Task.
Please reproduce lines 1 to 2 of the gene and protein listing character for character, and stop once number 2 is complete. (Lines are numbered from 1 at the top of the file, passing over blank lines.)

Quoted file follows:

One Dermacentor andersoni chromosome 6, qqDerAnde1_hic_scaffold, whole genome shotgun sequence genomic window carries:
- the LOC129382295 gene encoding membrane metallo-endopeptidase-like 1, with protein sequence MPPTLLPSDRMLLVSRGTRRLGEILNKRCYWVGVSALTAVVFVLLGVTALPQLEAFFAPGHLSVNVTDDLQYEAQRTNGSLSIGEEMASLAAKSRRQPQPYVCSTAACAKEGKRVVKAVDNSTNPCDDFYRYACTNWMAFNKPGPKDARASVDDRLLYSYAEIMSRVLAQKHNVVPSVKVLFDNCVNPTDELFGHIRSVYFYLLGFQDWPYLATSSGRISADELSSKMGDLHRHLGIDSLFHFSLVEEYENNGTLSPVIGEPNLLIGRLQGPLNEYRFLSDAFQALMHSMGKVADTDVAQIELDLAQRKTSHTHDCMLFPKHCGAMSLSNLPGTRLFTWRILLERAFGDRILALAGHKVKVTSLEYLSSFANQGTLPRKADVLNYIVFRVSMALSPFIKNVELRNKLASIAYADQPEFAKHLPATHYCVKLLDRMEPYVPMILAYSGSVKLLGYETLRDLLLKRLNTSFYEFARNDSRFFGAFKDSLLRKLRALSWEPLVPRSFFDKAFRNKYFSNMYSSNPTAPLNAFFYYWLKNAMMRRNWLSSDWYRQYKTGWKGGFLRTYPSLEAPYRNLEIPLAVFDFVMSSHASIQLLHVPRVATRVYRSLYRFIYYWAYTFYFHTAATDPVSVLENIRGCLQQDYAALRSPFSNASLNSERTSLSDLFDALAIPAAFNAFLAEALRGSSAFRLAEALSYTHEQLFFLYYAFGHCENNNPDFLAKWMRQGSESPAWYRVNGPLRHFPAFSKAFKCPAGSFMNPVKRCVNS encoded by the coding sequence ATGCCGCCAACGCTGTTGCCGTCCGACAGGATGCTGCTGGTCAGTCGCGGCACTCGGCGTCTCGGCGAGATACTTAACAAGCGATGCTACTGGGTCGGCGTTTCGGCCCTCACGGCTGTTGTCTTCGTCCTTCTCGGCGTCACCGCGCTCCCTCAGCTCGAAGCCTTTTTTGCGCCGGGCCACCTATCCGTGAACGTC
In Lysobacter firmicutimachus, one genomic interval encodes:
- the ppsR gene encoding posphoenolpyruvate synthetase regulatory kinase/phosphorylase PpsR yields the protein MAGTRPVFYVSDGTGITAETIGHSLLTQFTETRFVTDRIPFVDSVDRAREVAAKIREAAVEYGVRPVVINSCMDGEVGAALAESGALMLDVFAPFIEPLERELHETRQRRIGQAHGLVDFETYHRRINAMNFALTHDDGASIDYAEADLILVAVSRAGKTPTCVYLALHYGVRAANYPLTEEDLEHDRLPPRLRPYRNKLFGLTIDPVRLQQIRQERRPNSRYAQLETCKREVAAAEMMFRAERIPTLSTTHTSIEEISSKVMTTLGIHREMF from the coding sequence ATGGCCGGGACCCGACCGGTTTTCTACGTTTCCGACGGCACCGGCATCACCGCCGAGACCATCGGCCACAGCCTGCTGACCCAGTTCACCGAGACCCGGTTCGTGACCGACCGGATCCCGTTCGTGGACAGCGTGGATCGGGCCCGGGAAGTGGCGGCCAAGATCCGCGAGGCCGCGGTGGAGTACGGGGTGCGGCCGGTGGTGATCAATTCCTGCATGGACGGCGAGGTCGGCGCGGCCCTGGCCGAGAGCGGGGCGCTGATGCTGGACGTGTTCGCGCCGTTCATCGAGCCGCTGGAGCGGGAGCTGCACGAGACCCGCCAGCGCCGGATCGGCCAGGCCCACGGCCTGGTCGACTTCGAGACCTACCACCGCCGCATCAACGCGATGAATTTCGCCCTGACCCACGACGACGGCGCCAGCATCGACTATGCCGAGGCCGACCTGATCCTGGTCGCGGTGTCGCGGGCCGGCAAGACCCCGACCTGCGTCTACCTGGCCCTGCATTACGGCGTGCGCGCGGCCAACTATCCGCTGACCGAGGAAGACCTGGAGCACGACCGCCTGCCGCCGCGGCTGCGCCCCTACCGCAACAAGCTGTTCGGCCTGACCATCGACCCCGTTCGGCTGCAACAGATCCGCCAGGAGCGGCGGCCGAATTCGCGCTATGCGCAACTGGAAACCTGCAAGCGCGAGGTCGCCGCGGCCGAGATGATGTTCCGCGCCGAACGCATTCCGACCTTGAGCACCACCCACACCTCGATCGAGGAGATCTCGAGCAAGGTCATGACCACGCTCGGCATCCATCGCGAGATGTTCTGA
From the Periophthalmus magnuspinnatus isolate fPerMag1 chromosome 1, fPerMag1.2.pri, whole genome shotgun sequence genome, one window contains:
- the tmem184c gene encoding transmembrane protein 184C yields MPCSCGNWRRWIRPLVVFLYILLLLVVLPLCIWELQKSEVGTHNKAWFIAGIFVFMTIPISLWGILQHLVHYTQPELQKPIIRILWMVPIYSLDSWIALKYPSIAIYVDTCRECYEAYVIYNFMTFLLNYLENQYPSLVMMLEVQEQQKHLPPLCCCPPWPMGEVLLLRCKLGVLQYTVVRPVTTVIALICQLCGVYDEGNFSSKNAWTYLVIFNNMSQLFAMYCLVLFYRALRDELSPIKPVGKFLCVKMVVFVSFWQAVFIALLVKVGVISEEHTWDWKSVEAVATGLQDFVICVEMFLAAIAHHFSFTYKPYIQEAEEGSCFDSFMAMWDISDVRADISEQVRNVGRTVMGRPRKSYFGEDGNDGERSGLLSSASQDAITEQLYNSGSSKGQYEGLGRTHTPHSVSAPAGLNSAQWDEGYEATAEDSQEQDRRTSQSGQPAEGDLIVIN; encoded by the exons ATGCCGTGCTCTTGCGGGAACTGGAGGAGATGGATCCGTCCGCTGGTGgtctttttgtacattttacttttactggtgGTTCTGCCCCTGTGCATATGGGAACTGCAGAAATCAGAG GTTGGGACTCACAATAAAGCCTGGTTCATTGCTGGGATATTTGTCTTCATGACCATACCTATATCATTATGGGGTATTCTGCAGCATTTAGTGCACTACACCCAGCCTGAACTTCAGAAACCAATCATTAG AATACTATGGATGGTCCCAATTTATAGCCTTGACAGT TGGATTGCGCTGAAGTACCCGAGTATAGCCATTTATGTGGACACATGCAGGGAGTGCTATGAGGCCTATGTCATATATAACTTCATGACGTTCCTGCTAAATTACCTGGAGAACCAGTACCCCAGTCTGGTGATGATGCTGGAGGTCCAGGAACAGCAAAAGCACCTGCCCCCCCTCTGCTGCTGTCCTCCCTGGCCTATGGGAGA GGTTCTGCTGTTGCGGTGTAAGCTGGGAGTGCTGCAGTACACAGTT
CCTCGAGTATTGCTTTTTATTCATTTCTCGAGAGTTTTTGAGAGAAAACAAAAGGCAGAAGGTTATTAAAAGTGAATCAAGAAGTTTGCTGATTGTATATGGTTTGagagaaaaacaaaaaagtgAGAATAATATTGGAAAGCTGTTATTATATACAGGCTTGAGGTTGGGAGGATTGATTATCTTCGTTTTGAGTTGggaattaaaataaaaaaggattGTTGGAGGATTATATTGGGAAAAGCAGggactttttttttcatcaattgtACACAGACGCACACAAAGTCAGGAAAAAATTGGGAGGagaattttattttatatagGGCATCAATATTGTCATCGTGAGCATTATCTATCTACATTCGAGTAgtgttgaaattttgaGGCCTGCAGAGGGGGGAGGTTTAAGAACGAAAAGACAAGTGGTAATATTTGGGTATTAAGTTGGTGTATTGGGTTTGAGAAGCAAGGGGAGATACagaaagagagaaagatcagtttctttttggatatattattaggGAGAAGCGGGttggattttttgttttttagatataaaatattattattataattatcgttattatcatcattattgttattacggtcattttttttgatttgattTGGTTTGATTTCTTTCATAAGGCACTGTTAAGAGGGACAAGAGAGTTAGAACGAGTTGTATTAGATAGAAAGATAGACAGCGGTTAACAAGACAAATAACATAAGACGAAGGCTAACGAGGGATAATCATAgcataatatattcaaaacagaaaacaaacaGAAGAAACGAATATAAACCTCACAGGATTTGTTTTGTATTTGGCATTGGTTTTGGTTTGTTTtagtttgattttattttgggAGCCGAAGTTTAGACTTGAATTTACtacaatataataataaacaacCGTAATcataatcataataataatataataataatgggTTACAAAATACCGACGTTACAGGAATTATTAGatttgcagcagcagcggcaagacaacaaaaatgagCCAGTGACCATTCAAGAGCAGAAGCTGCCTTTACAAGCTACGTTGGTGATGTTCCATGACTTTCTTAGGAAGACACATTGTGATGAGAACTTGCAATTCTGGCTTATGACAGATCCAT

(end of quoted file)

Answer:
One Dermacentor andersoni chromosome 6, qqDerAnde1_hic_scaffold, whole genome shotgun sequence genomic window carries:
- the LOC129382295 gene encoding membrane metallo-endopeptidase-like 1, with protein sequence MPPTLLPSDRMLLVSRGTRRLGEILNKRCYWVGVSALTAVVFVLLGVTALPQLEAFFAPGHLSVNVTDDLQYEAQRTNGSLSIGEEMASLAAKSRRQPQPYVCSTAACAKEGKRVVKAVDNSTNPCDDFYRYACTNWMAFNKPGPKDARASVDDRLLYSYAEIMSRVLAQKHNVVPSVKVLFDNCVNPTDELFGHIRSVYFYLLGFQDWPYLATSSGRISADELSSKMGDLHRHLGIDSLFHFSLVEEYENNGTLSPVIGEPNLLIGRLQGPLNEYRFLSDAFQALMHSMGKVADTDVAQIELDLAQRKTSHTHDCMLFPKHCGAMSLSNLPGTRLFTWRILLERAFGDRILALAGHKVKVTSLEYLSSFANQGTLPRKADVLNYIVFRVSMALSPFIKNVELRNKLASIAYADQPEFAKHLPATHYCVKLLDRMEPYVPMILAYSGSVKLLGYETLRDLLLKRLNTSFYEFARNDSRFFGAFKDSLLRKLRALSWEPLVPRSFFDKAFRNKYFSNMYSSNPTAPLNAFFYYWLKNAMMRRNWLSSDWYRQYKTGWKGGFLRTYPSLEAPYRNLEIPLAVFDFVMSSHASIQLLHVPRVATRVYRSLYRFIYYWAYTFYFHTAATDPVSVLENIRGCLQQDYAALRSPFSNASLNSERTSLSDLFDALAIPAAFNAFLAEALRGSSAFRLAEALSYTHEQLFFLYYAFGHCENNNPDFLAKWMRQGSESPAWYRVNGPLRHFPAFSKAFKCPAGSFMNPVKRCVNS encoded by the coding sequence ATGCCGCCAACGCTGTTGCCGTCCGACAGGATGCTGCTGGTCAGTCGCGGCACTCGGCGTCTCGGCGAGATACTTAACAAGCGATGCTACTGGGTCGGCGTTTCGGCCCTCACGGCTGTTGTCTTCGTCCTTCTCGGCGTCACCGCGCTCCCTCAGCTCGAAGCCTTTTTTGCGCCGGGCCACCTATCCGTGAACGTC